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Columns | Go Far With Kovar

What to do with my 401k when I change jobs

by Taylor Kovar

Hi Taylor: I just left my old company because it was forced to downsize. Fortunately, another opportunity came around at just the right time, but I'm wondering what to do with my 401(k). Do I leave it with my old employer or move it over to my new company's plan? - Nena

Hi Nena: Happy to hear the job situation worked out! These are tough times for so many, and it's nice to hear good news about people staying employed. 401(k)s are tricky, and your situation shines a light on some of the reasons why. I'm going to give a broader assessment of these accounts to help clarify my point, but I promise I'll finish up by answering your question.

1. Problems with 401(k)s. As far as retirement accounts go, these are not my favorites. The main reasons are that there are too many fees and they're limiting as far as what positions you can hold. You also need to make sure you've worked the requisite years to have 100% of matched funds vested, and if your company closes or files bankruptcy before that time, you might lose money by no fault of your own. Because of these factors, and all things being equal, I'd say an IRA is a better choice.

2. Benefit of the employee match.
To contradict the above paragraph, if you have an employer matching up to 3 or 5% of your contribution and you have every intention of staying with that company long enough to become entirely vested, that's a nice way to pad your retirement account. If you're able to fund a 401(k) through pre-tax contributions and then still add money to an IRA, even better. It's not free money because you have to stick around to earn it, but for those who do stick around, the payments are very real.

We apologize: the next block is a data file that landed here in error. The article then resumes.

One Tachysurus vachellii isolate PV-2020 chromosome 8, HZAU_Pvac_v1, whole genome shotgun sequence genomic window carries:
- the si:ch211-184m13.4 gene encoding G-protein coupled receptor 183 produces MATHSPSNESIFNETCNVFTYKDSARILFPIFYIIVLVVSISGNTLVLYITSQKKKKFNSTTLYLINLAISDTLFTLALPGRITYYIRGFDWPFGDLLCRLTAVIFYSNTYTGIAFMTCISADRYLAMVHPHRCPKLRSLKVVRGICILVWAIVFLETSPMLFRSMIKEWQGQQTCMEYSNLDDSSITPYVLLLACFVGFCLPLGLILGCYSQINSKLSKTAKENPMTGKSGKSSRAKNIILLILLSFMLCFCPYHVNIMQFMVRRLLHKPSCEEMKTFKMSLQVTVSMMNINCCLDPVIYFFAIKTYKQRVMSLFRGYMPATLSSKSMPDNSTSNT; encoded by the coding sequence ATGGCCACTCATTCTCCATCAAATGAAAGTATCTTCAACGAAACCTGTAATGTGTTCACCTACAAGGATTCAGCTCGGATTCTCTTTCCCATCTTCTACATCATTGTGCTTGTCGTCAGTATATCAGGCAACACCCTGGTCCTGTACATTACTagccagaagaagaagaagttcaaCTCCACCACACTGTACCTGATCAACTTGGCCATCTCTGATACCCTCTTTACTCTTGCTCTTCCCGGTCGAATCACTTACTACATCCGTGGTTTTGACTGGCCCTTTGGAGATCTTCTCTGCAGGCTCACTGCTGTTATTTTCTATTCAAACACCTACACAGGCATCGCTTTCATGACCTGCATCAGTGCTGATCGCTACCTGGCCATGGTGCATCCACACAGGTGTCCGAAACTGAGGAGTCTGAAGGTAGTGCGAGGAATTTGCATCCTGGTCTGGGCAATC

3. What to do when you leave. Finally, back to your question. There's no good reason to leave your 401(k) at your old job, and there's not a particularly good reason to roll it over to your new company. Even if you now have an employer you love with a matching program, you can still take that money while turning the old 401(k) into an IRA with better investment options. A 401(k) is a great way to get your retirement funds started, but it's far from the pinnacle of investing.

Whatever you choose, make sure to fund that retirement account as much as possible. Congrats on the new job and good luck!

Taylor Kovar 5-6-21
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Legal Disclaimer: Information presented is for educational purposes only and is not an offer or solicitation for the sale or purchase of any specific securities, investments, or investment strategies. Investments involve risk and, unless otherwise stated, are not guaranteed. Be sure to first consult with a qualified financial adviser and/or tax professional before implementing any strategy discussed herein. To submit a question to be answered in this column, please send it via email to Question@GoFarWithKovar.com, or via USPS to Taylor Kovar, 415 S 1st St, Suite 300, Lufkin, TX 75901.

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